Cape Regional Health System agrees to merge with Cooper University Health Care – Press of Atlantic City

Subscribe to our Daily Headlines newsletter.
Cape Regional Medical Center in Cape May Court House.
Joanne Carrocino , President and CEO of Cape Regional Medical , talks about the construction of a new Ambulatory Surgery Center that is coming in 2020. Aug. 22, 2019 (Craig Matthews / Staff Photographer)
CAPE MAY COURT HOUSE — Leaders of Cape Regional Health System, which operates Cape May County’s only hospital, have decided to merge with Cooper University Health Care, citing a need for partnership amid a struggle to remain independent.
Cooper and Cape Regional have signed a letter of intent for the merger, according to a statement from Cooper.
Both are working toward a definitive agreement in March, Cooper said in an announcement Wednesday.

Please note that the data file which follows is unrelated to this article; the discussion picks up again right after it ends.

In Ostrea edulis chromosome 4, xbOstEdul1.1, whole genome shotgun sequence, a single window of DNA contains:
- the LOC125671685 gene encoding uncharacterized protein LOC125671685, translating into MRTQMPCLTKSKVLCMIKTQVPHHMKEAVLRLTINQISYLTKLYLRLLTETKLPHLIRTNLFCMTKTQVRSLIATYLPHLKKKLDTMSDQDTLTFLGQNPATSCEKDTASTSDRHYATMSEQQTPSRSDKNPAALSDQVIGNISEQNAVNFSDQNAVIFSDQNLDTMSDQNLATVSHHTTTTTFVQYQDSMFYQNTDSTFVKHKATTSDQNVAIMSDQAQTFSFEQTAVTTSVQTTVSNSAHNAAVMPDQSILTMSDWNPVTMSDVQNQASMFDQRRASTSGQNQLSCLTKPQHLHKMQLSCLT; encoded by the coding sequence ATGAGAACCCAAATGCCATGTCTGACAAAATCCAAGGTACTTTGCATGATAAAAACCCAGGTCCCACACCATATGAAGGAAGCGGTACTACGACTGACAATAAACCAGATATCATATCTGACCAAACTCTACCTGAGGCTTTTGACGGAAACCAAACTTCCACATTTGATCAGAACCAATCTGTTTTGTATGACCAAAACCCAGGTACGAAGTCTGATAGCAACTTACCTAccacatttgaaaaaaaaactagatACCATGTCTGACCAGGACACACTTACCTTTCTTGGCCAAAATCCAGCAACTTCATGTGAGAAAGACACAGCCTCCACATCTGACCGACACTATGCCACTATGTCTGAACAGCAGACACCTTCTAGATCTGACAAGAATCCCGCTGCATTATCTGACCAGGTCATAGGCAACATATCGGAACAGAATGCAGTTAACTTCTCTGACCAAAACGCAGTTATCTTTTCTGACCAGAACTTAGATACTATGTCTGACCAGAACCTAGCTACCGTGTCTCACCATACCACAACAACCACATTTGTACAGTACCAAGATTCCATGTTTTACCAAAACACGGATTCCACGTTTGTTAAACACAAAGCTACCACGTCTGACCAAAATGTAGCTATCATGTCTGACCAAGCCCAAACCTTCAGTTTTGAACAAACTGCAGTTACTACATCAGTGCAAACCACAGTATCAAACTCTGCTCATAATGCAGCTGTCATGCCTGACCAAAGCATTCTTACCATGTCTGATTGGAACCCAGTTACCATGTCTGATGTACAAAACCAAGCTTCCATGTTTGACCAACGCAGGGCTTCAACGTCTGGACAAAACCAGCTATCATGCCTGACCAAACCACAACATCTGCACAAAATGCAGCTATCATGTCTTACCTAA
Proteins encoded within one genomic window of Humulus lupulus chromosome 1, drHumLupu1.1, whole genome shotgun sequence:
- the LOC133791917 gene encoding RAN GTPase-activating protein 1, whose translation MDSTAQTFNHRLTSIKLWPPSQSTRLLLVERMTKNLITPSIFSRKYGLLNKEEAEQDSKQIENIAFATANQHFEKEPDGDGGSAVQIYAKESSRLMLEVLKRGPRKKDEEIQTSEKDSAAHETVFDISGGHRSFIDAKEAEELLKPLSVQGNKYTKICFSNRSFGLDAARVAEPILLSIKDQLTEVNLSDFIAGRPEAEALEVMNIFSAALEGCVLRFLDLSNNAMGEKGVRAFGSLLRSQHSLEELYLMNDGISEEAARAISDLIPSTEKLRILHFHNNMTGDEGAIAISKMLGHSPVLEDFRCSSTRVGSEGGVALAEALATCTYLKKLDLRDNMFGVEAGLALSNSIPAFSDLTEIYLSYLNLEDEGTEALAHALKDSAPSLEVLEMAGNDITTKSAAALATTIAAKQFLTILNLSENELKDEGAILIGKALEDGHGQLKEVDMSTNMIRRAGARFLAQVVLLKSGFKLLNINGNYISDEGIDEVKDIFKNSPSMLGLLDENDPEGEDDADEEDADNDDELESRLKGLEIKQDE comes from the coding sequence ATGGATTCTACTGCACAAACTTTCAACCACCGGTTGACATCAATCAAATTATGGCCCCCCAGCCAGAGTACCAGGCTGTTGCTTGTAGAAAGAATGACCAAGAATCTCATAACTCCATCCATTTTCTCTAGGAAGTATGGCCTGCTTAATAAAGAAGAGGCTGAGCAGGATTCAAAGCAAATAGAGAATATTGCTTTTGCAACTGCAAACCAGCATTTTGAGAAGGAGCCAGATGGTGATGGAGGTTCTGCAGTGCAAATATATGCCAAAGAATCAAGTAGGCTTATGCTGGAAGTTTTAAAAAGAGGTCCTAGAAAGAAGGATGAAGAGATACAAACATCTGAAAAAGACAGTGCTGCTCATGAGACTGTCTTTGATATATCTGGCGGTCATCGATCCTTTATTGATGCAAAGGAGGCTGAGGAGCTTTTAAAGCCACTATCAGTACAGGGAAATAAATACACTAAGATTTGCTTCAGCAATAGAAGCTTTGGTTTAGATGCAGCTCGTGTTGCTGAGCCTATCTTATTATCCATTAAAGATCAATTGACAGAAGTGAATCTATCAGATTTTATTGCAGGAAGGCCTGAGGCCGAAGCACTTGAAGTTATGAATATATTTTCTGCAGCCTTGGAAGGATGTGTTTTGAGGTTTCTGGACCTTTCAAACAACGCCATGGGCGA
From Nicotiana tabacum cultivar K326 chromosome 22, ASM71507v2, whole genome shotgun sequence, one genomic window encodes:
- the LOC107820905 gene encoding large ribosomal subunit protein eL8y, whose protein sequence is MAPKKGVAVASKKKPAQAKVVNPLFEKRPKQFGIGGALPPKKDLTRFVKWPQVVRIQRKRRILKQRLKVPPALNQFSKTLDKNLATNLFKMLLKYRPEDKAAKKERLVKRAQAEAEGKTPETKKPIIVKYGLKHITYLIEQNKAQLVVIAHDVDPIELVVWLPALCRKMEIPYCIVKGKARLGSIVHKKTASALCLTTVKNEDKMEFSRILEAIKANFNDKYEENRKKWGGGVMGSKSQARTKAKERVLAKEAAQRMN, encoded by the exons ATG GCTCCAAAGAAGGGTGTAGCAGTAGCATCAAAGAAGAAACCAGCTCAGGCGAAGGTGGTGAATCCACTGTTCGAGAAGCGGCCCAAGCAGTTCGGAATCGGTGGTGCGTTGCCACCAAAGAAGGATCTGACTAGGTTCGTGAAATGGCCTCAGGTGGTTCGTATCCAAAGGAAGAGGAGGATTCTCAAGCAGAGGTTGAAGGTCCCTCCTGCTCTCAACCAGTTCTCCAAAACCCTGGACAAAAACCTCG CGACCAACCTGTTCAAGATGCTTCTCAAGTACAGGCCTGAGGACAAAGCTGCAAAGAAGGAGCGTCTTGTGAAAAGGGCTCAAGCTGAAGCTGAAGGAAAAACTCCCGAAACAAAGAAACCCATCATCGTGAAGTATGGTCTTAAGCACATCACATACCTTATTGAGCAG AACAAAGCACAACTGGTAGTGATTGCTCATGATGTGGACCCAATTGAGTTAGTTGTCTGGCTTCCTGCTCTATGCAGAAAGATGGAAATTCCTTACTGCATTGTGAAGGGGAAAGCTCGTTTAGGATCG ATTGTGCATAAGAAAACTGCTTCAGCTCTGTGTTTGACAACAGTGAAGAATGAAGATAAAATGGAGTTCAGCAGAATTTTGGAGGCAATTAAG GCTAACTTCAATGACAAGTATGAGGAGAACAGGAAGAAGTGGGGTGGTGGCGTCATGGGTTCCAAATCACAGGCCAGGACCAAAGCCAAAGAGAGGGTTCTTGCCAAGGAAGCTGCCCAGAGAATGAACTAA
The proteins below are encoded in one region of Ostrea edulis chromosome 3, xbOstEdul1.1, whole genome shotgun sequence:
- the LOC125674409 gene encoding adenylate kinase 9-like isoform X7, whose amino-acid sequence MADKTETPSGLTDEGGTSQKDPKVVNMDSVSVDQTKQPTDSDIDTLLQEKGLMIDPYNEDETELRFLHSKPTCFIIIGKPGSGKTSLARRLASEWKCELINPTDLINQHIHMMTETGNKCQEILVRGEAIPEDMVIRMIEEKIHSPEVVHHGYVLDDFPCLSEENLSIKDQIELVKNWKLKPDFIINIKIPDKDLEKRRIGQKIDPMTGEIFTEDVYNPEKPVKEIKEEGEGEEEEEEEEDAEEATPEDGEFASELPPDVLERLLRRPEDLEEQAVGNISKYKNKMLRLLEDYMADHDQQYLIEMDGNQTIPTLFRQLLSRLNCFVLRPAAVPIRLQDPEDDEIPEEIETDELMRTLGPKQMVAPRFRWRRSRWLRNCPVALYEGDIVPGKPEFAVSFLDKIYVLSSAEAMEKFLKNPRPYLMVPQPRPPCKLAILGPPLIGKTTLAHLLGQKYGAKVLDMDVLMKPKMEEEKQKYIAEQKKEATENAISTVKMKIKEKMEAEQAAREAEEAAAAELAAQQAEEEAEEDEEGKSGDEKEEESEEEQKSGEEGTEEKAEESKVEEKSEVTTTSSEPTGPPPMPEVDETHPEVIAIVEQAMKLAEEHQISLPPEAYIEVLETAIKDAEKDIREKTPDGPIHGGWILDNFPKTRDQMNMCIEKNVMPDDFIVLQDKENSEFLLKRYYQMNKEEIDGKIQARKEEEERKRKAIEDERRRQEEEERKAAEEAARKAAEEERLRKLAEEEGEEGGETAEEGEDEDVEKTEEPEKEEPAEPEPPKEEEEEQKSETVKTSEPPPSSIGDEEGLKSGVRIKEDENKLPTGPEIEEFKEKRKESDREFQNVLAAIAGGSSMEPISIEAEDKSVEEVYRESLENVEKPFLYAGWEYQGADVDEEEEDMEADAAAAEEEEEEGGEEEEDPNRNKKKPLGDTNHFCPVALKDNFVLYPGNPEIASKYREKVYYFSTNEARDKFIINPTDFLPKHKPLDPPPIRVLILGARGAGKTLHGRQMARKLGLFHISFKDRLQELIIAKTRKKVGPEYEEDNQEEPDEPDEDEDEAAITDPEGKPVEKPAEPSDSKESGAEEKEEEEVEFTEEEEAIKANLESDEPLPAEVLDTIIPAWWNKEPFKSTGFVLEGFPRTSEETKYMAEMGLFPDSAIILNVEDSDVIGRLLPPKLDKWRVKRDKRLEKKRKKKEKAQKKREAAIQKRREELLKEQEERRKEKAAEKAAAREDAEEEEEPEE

The merger still has to be approved by health care regulators. The approval process could take until 2024, Cooper said.
Cape Regional spokesperson Sue Staeger could not be reached for comment Wednesday afternoon.
The Cape May County-based company operates Cape Regional Medical Center, three urgent care facilities and employs more than 60 primary care physicians through Cape Regional Physicians Associates.
County Commissioner Director Gerald Thornton on Wednesday welcomed the news as reassurance that the company is doing what’s best to continue providing health care to area patients.
“Cooper University Health Care is a great name in health care for our region,” Thornton said in a statement. “I have appreciated the long-standing working relationship that Cape Regional President Joanne Carrocino and their entire Board of Trustees have had with Cape May County Government during my time in office.”